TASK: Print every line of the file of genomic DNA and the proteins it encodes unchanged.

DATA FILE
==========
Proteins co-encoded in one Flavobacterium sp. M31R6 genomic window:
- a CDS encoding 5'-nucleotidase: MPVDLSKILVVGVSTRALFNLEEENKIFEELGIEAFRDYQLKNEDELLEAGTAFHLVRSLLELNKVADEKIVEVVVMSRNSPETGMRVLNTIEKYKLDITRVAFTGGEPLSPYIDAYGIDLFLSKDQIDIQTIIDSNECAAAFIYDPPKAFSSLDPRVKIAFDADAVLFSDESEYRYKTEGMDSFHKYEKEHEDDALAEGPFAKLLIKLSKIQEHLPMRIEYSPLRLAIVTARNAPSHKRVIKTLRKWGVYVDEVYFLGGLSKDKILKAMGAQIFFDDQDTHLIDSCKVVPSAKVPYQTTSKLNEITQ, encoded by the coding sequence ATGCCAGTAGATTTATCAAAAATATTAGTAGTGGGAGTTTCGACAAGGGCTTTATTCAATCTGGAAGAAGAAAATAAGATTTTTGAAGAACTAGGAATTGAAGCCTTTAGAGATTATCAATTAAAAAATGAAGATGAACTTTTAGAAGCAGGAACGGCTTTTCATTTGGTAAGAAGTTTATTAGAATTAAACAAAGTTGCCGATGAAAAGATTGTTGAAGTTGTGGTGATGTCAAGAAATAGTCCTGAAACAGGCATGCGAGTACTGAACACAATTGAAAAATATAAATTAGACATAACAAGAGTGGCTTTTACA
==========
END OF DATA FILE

Proteins co-encoded in one Flavobacterium sp. M31R6 genomic window:
- a CDS encoding 5'-nucleotidase: MPVDLSKILVVGVSTRALFNLEEENKIFEELGIEAFRDYQLKNEDELLEAGTAFHLVRSLLELNKVADEKIVEVVVMSRNSPETGMRVLNTIEKYKLDITRVAFTGGEPLSPYIDAYGIDLFLSKDQIDIQTIIDSNECAAAFIYDPPKAFSSLDPRVKIAFDADAVLFSDESEYRYKTEGMDSFHKYEKEHEDDALAEGPFAKLLIKLSKIQEHLPMRIEYSPLRLAIVTARNAPSHKRVIKTLRKWGVYVDEVYFLGGLSKDKILKAMGAQIFFDDQDTHLIDSCKVVPSAKVPYQTTSKLNEITQ, encoded by the coding sequence ATGCCAGTAGATTTATCAAAAATATTAGTAGTGGGAGTTTCGACAAGGGCTTTATTCAATCTGGAAGAAGAAAATAAGATTTTTGAAGAACTAGGAATTGAAGCCTTTAGAGATTATCAATTAAAAAATGAAGATGAACTTTTAGAAGCAGGAACGGCTTTTCATTTGGTAAGAAGTTTATTAGAATTAAACAAAGTTGCCGATGAAAAGATTGTTGAAGTTGTGGTGATGTCAAGAAATAGTCCTGAAACAGGCATGCGAGTACTGAACACAATTGAAAAATATAAATTAGACATAACAAGAGTGGCTTTTACA